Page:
Consumer Alert: Want fries with that E. coli? Consumer Reports finds bacteria in random samples of ground meat

ROCHESTER, N.Y. (WHEC) — Did you enjoy beef on the grill over the holiday weekend? A new investigation done by Consumer Reports might make you think twice about what you cook at your next backyard barbeque.

Consumer Reports investigators tested 351 samples of ground meat from all over the country. And the findings were alarming. Almost a third of the ground chicken samples were contaminated with salmonella. They also found bacteria in some samples of ground beef, pork and turkey. And every strain of salmonella found was resistant to at least one antibiotic.

But a strain of E. coli they found in some ground beef samples was so concerning Consumer Reports notified the U.S. Department of Agriculture. And that triggered a recall of 28,000 pounds of beef sold all across the west. The type of bacteria was E. coli O157:H7. It releases a toxin that at best causes miserably painful bloody diarrhea. At worst it causes kidney failure that can be fatal. You may remember in the 90s when undercooked burgers at Jack in the Box made 600 people really sick and killed four kids? It was that strain of E. coli.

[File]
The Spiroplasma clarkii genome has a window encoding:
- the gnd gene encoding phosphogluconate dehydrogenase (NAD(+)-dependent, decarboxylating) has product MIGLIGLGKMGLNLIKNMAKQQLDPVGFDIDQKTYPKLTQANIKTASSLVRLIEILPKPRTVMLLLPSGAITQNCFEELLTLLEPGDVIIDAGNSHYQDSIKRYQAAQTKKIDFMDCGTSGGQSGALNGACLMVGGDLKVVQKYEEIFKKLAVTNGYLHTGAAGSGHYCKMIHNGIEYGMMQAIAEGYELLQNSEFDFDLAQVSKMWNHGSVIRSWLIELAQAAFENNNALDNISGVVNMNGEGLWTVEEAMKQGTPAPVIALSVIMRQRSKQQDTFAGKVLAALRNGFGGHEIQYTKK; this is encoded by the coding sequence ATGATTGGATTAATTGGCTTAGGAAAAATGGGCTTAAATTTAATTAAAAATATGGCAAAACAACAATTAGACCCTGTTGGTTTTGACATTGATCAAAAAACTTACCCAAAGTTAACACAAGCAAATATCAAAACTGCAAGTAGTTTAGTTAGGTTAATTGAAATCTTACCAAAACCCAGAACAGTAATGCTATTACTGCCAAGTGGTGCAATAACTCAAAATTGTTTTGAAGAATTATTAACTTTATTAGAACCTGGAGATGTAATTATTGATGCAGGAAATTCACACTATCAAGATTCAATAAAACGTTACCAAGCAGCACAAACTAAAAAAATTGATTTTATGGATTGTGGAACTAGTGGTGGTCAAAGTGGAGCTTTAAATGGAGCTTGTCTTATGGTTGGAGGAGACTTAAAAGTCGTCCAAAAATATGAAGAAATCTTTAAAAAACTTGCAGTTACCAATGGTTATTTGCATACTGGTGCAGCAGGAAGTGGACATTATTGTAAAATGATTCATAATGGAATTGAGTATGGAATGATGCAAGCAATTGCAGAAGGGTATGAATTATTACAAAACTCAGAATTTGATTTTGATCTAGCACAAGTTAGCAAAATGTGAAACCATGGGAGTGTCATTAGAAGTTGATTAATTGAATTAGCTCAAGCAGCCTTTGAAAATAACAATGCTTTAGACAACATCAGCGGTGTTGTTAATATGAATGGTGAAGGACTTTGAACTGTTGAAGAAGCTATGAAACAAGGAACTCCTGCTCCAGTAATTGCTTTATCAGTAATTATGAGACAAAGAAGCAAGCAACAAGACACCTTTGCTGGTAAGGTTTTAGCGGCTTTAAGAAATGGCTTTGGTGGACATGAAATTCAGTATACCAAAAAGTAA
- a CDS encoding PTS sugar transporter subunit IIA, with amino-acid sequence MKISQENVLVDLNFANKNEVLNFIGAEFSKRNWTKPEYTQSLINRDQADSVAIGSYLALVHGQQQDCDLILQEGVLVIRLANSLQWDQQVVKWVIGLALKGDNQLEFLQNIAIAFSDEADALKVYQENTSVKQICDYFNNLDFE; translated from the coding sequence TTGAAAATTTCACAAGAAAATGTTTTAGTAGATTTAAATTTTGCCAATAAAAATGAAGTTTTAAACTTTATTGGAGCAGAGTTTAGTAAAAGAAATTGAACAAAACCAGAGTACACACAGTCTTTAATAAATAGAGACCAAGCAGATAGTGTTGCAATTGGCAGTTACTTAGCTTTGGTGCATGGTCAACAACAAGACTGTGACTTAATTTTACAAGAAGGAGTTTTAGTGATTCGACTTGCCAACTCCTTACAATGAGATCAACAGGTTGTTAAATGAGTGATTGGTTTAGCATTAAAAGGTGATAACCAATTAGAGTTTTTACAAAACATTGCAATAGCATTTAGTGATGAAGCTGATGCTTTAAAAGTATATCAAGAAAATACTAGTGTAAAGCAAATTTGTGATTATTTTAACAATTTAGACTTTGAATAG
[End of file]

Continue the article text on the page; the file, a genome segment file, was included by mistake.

Here’s why ground beef is potentially so dangerous. Let’s say the meat of just one of a dozen cows is contaminated with dangerous bacteria. During processing, meat from several animals are ground together, potentially mixing the bacteria throughout many pounds of ground beef. And so that one cow could contaminate multiple batches that are packaged and sold to you and me.

What this investigation revealed is that assuring the food we eat is safe is largely up to us as consumers. You may have heard the saying, “165 stay alive.” When you heat ground meat and poultry to a temperature of 165 degrees, you’ll kill any bacteria that could be lurking in that raw meat. So I did some research for you. I consulted the folks at Wirecutter. That’s the consumer division of the New York Times. It lists two thermometers as their top picks: ThermoWorksThermoPop and ThermoWorksDot.

Wirecutter also recommends several others that work well. Click here to read more.